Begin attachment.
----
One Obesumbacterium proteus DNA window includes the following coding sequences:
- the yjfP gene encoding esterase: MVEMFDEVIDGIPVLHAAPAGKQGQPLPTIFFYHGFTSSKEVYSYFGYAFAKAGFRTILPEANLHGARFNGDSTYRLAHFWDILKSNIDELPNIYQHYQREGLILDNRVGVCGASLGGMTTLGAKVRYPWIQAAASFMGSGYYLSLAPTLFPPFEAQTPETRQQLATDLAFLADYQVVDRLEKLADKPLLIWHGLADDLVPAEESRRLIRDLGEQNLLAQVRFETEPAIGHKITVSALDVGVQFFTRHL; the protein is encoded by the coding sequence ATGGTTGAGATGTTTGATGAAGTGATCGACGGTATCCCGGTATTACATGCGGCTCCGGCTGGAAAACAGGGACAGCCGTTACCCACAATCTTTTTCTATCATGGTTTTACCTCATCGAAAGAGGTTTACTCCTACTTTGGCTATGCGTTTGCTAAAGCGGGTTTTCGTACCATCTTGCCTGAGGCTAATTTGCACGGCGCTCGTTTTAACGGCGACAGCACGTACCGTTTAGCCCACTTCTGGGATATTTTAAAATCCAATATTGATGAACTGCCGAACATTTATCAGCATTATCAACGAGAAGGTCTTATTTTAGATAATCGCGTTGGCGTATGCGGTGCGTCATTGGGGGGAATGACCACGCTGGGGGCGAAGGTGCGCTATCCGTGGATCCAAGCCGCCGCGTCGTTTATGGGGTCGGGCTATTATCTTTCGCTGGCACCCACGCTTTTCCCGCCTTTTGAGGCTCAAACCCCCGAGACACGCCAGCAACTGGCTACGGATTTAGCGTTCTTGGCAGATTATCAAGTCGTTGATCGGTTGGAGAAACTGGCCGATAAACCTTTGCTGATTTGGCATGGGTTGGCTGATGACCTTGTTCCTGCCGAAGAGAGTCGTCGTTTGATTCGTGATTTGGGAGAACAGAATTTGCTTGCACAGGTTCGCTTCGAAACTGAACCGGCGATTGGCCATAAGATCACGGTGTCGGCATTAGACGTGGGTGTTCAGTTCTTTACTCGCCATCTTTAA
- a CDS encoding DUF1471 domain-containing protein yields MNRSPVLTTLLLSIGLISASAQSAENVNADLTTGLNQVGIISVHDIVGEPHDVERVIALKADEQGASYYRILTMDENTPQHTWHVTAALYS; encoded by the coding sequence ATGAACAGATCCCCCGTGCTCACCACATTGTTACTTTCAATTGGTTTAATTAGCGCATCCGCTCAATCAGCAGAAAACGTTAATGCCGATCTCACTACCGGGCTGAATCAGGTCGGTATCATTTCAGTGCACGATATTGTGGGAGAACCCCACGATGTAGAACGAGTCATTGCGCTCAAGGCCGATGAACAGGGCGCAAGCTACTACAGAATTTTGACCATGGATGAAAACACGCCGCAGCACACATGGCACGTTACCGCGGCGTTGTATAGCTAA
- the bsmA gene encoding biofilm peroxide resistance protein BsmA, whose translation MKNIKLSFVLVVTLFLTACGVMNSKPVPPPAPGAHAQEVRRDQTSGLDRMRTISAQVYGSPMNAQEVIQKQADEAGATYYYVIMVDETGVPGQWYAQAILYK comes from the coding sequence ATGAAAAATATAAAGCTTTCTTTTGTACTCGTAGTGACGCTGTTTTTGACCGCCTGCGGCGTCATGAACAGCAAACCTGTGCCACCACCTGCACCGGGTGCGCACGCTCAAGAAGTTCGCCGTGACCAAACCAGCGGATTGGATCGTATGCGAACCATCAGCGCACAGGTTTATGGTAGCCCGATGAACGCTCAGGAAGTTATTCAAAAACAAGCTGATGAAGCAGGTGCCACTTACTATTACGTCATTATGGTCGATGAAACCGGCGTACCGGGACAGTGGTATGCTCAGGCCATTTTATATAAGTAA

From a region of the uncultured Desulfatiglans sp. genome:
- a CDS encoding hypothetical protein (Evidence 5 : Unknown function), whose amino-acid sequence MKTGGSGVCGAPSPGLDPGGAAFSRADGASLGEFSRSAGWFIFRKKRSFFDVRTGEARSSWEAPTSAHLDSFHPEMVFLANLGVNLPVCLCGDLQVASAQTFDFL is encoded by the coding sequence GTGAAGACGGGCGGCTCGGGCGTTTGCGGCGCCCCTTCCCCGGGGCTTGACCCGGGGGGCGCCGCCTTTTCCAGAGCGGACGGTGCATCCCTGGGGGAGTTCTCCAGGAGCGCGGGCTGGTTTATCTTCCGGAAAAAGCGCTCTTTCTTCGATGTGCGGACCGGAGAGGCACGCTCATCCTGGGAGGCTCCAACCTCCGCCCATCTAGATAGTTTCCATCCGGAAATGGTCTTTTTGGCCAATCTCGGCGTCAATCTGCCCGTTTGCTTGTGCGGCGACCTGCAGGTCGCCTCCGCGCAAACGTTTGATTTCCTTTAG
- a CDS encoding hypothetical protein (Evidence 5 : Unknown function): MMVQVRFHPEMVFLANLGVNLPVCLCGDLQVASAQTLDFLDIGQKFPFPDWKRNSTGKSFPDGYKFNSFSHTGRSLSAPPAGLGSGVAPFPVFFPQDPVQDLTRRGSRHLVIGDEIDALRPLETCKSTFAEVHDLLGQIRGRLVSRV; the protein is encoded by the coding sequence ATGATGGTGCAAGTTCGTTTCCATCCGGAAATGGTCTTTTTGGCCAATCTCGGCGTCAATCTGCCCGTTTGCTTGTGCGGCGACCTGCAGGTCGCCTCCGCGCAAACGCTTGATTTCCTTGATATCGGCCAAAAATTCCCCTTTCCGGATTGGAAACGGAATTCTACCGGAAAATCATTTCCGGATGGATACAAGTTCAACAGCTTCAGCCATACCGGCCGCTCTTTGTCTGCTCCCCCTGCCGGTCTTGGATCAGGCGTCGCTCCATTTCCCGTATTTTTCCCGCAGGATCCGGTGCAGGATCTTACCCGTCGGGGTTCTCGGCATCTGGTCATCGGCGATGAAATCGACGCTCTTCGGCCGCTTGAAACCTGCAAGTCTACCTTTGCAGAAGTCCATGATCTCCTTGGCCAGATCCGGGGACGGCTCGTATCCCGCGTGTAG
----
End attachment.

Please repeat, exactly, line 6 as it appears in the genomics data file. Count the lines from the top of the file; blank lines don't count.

- a CDS encoding hypothetical protein (Evidence 5 : Unknown function), whose amino-acid sequence MKTGGSGVCGAPSPGLDPGGAAFSRADGASLGEFSRSAGWFIFRKKRSFFDVRTGEARSSWEAPTSAHLDSFHPEMVFLANLGVNLPVCLCGDLQVASAQTFDFL is encoded by the coding sequence GTGAAGACGGGCGGCTCGGGCGTTTGCGGCGCCCCTTCCCCGGGGCTTGACCCGGGGGGCGCCGCCTTTTCCAGAGCGGACGGTGCATCCCTGGGGGAGTTCTCCAGGAGCGCGGGCTGGTTTATCTTCCGGAAAAAGCGCTCTTTCTTCGATGTGCGGACCGGAGAGGCACGCTCATCCTGGGAGGCTCCAACCTCCGCCCATCTAGATAGTTTCCATCCGGAAATGGTCTTTTTGGCCAATCTCGGCGTCAATCTGCCCGTTTGCTTGTGCGGCGACCTGCAGGTCGCCTCCGCGCAAACGTTTGATTTCCTTTAG